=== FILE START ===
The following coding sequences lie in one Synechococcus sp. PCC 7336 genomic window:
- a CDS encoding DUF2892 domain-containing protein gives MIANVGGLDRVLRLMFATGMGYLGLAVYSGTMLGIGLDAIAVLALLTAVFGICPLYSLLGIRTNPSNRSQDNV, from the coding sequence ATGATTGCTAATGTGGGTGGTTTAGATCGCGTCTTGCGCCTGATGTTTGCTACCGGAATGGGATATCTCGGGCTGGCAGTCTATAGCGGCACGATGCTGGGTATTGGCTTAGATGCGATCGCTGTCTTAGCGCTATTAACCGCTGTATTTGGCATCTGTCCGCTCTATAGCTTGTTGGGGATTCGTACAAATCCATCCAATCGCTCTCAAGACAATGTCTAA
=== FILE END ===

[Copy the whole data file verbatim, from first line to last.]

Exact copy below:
The following coding sequences lie in one Synechococcus sp. PCC 7336 genomic window:
- a CDS encoding DUF2892 domain-containing protein gives MIANVGGLDRVLRLMFATGMGYLGLAVYSGTMLGIGLDAIAVLALLTAVFGICPLYSLLGIRTNPSNRSQDNV, from the coding sequence ATGATTGCTAATGTGGGTGGTTTAGATCGCGTCTTGCGCCTGATGTTTGCTACCGGAATGGGATATCTCGGGCTGGCAGTCTATAGCGGCACGATGCTGGGTATTGGCTTAGATGCGATCGCTGTCTTAGCGCTATTAACCGCTGTATTTGGCATCTGTCCGCTCTATAGCTTGTTGGGGATTCGTACAAATCCATCCAATCGCTCTCAAGACAATGTCTAA